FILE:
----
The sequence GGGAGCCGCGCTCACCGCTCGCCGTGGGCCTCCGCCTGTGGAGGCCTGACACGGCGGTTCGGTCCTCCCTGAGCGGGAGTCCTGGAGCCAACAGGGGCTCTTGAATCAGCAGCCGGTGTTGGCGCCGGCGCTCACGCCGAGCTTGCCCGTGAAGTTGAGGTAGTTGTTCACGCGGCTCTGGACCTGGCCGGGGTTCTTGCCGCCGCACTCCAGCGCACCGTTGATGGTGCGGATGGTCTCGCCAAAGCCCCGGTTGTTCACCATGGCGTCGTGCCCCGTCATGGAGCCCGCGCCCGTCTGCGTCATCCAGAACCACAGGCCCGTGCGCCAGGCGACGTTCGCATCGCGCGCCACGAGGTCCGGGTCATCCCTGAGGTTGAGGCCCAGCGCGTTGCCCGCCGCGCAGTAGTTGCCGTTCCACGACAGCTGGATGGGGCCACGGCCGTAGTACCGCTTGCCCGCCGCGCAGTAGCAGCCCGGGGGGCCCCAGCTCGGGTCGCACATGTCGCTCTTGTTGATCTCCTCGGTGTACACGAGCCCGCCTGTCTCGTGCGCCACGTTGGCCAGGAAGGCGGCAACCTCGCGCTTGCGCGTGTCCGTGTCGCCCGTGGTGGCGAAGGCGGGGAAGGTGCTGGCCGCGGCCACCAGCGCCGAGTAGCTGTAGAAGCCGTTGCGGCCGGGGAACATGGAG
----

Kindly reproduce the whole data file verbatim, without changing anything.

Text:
The sequence GGGAGCCGCGCTCACCGCTCGCCGTGGGCCTCCGCCTGTGGAGGCCTGACACGGCGGTTCGGTCCTCCCTGAGCGGGAGTCCTGGAGCCAACAGGGGCTCTTGAATCAGCAGCCGGTGTTGGCGCCGGCGCTCACGCCGAGCTTGCCCGTGAAGTTGAGGTAGTTGTTCACGCGGCTCTGGACCTGGCCGGGGTTCTTGCCGCCGCACTCCAGCGCACCGTTGATGGTGCGGATGGTCTCGCCAAAGCCCCGGTTGTTCACCATGGCGTCGTGCCCCGTCATGGAGCCCGCGCCCGTCTGCGTCATCCAGAACCACAGGCCCGTGCGCCAGGCGACGTTCGCATCGCGCGCCACGAGGTCCGGGTCATCCCTGAGGTTGAGGCCCAGCGCGTTGCCCGCCGCGCAGTAGTTGCCGTTCCACGACAGCTGGATGGGGCCACGGCCGTAGTACCGCTTGCCCGCCGCGCAGTAGCAGCCCGGGGGGCCCCAGCTCGGGTCGCACATGTCGCTCTTGTTGATCTCCTCGGTGTACACGAGCCCGCCTGTCTCGTGCGCCACGTTGGCCAGGAAGGCGGCAACCTCGCGCTTGCGCGTGTCCGTGTCGCCCGTGGTGGCGAAGGCGGGGAAGGTGCTGGCCGCGGCCACCAGCGCCGAGTAGCTGTAGAAGCCGTTGCGGCCGGGGAACATGGAG